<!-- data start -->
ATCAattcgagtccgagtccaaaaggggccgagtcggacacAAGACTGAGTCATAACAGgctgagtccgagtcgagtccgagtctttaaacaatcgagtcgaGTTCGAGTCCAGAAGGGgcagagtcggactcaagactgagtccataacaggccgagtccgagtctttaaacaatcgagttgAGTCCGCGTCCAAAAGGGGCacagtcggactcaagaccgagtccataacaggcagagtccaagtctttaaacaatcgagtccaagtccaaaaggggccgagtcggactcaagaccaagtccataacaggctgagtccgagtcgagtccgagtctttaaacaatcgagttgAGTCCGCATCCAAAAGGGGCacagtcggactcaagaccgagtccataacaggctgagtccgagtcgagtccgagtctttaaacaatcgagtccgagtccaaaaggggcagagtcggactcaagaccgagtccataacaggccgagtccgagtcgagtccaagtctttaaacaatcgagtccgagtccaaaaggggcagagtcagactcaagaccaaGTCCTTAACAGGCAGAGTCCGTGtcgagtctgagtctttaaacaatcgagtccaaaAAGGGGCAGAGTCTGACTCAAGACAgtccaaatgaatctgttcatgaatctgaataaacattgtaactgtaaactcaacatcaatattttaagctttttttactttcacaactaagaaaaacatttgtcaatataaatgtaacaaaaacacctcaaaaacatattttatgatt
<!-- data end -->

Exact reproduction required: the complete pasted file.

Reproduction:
ATCAattcgagtccgagtccaaaaggggccgagtcggacacAAGACTGAGTCATAACAGgctgagtccgagtcgagtccgagtctttaaacaatcgagtcgaGTTCGAGTCCAGAAGGGgcagagtcggactcaagactgagtccataacaggccgagtccgagtctttaaacaatcgagttgAGTCCGCGTCCAAAAGGGGCacagtcggactcaagaccgagtccataacaggcagagtccaagtctttaaacaatcgagtccaagtccaaaaggggccgagtcggactcaagaccaagtccataacaggctgagtccgagtcgagtccgagtctttaaacaatcgagttgAGTCCGCATCCAAAAGGGGCacagtcggactcaagaccgagtccataacaggctgagtccgagtcgagtccgagtctttaaacaatcgagtccgagtccaaaaggggcagagtcggactcaagaccgagtccataacaggccgagtccgagtcgagtccaagtctttaaacaatcgagtccgagtccaaaaggggcagagtcagactcaagaccaaGTCCTTAACAGGCAGAGTCCGTGtcgagtctgagtctttaaacaatcgagtccaaaAAGGGGCAGAGTCTGACTCAAGACAgtccaaatgaatctgttcatgaatctgaataaacattgtaactgtaaactcaacatcaatattttaagctttttttactttcacaactaagaaaaacatttgtcaatataaatgtaacaaaaacacctcaaaaacatattttatgatt